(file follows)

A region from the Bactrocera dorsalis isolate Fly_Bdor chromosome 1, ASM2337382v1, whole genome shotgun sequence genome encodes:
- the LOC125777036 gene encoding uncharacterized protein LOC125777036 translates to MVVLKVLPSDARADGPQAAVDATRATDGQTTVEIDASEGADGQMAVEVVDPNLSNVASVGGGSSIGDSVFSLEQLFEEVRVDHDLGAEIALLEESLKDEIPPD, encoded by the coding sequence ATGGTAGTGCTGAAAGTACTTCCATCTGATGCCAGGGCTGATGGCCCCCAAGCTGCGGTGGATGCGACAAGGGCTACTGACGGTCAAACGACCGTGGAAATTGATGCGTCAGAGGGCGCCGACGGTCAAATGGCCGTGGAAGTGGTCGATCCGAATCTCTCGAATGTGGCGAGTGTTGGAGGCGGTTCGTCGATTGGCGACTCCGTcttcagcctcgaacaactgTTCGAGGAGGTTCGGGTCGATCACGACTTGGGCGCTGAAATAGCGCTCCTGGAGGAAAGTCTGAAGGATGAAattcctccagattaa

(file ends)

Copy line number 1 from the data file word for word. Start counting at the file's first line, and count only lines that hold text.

A region from the Bactrocera dorsalis isolate Fly_Bdor chromosome 1, ASM2337382v1, whole genome shotgun sequence genome encodes: